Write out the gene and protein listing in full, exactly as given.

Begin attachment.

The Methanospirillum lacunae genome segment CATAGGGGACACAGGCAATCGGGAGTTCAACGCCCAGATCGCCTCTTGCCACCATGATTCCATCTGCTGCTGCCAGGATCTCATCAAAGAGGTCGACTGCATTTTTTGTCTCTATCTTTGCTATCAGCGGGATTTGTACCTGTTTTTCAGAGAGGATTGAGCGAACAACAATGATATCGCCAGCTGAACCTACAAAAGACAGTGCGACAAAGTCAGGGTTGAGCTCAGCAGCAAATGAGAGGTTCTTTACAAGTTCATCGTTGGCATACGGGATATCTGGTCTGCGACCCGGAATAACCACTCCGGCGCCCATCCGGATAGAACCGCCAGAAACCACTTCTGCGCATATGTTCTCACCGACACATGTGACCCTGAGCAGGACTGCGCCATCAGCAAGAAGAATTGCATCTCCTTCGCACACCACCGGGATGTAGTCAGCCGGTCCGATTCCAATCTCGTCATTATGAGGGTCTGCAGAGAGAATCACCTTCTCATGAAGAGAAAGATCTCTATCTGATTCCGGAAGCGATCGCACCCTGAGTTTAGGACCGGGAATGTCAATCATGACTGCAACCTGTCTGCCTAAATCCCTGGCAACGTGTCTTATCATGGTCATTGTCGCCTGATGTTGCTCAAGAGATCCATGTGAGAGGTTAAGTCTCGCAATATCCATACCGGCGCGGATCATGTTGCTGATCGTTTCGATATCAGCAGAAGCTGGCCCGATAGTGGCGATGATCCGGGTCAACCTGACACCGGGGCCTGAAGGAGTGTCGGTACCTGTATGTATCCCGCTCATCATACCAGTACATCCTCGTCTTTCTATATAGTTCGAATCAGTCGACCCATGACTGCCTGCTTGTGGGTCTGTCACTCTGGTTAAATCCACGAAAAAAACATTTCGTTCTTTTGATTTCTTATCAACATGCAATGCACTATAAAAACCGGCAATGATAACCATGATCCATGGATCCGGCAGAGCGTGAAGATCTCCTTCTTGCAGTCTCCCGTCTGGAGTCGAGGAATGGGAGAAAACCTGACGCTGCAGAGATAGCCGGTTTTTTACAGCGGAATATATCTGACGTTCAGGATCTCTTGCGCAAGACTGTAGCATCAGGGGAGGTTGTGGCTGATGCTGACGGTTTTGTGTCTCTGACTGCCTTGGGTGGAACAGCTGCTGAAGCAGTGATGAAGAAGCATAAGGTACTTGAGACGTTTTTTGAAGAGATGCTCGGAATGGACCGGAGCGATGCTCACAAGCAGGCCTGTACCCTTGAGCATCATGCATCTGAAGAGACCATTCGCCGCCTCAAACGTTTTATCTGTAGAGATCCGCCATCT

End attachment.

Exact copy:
The Methanospirillum lacunae genome segment CATAGGGGACACAGGCAATCGGGAGTTCAACGCCCAGATCGCCTCTTGCCACCATGATTCCATCTGCTGCTGCCAGGATCTCATCAAAGAGGTCGACTGCATTTTTTGTCTCTATCTTTGCTATCAGCGGGATTTGTACCTGTTTTTCAGAGAGGATTGAGCGAACAACAATGATATCGCCAGCTGAACCTACAAAAGACAGTGCGACAAAGTCAGGGTTGAGCTCAGCAGCAAATGAGAGGTTCTTTACAAGTTCATCGTTGGCATACGGGATATCTGGTCTGCGACCCGGAATAACCACTCCGGCGCCCATCCGGATAGAACCGCCAGAAACCACTTCTGCGCATATGTTCTCACCGACACATGTGACCCTGAGCAGGACTGCGCCATCAGCAAGAAGAATTGCATCTCCTTCGCACACCACCGGGATGTAGTCAGCCGGTCCGATTCCAATCTCGTCATTATGAGGGTCTGCAGAGAGAATCACCTTCTCATGAAGAGAAAGATCTCTATCTGATTCCGGAAGCGATCGCACCCTGAGTTTAGGACCGGGAATGTCAATCATGACTGCAACCTGTCTGCCTAAATCCCTGGCAACGTGTCTTATCATGGTCATTGTCGCCTGATGTTGCTCAAGAGATCCATGTGAGAGGTTAAGTCTCGCAATATCCATACCGGCGCGGATCATGTTGCTGATCGTTTCGATATCAGCAGAAGCTGGCCCGATAGTGGCGATGATCCGGGTCAACCTGACACCGGGGCCTGAAGGAGTGTCGGTACCTGTATGTATCCCGCTCATCATACCAGTACATCCTCGTCTTTCTATATAGTTCGAATCAGTCGACCCATGACTGCCTGCTTGTGGGTCTGTCACTCTGGTTAAATCCACGAAAAAAACATTTCGTTCTTTTGATTTCTTATCAACATGCAATGCACTATAAAAACCGGCAATGATAACCATGATCCATGGATCCGGCAGAGCGTGAAGATCTCCTTCTTGCAGTCTCCCGTCTGGAGTCGAGGAATGGGAGAAAACCTGACGCTGCAGAGATAGCCGGTTTTTTACAGCGGAATATATCTGACGTTCAGGATCTCTTGCGCAAGACTGTAGCATCAGGGGAGGTTGTGGCTGATGCTGACGGTTTTGTGTCTCTGACTGCCTTGGGTGGAACAGCTGCTGAAGCAGTGATGAAGAAGCATAAGGTACTTGAGACGTTTTTTGAAGAGATGCTCGGAATGGACCGGAGCGATGCTCACAAGCAGGCCTGTACCCTTGAGCATCATGCATCTGAAGAGACCATTCGCCGCCTCAAACGTTTTATCTGTAGAGATCCGCCATCT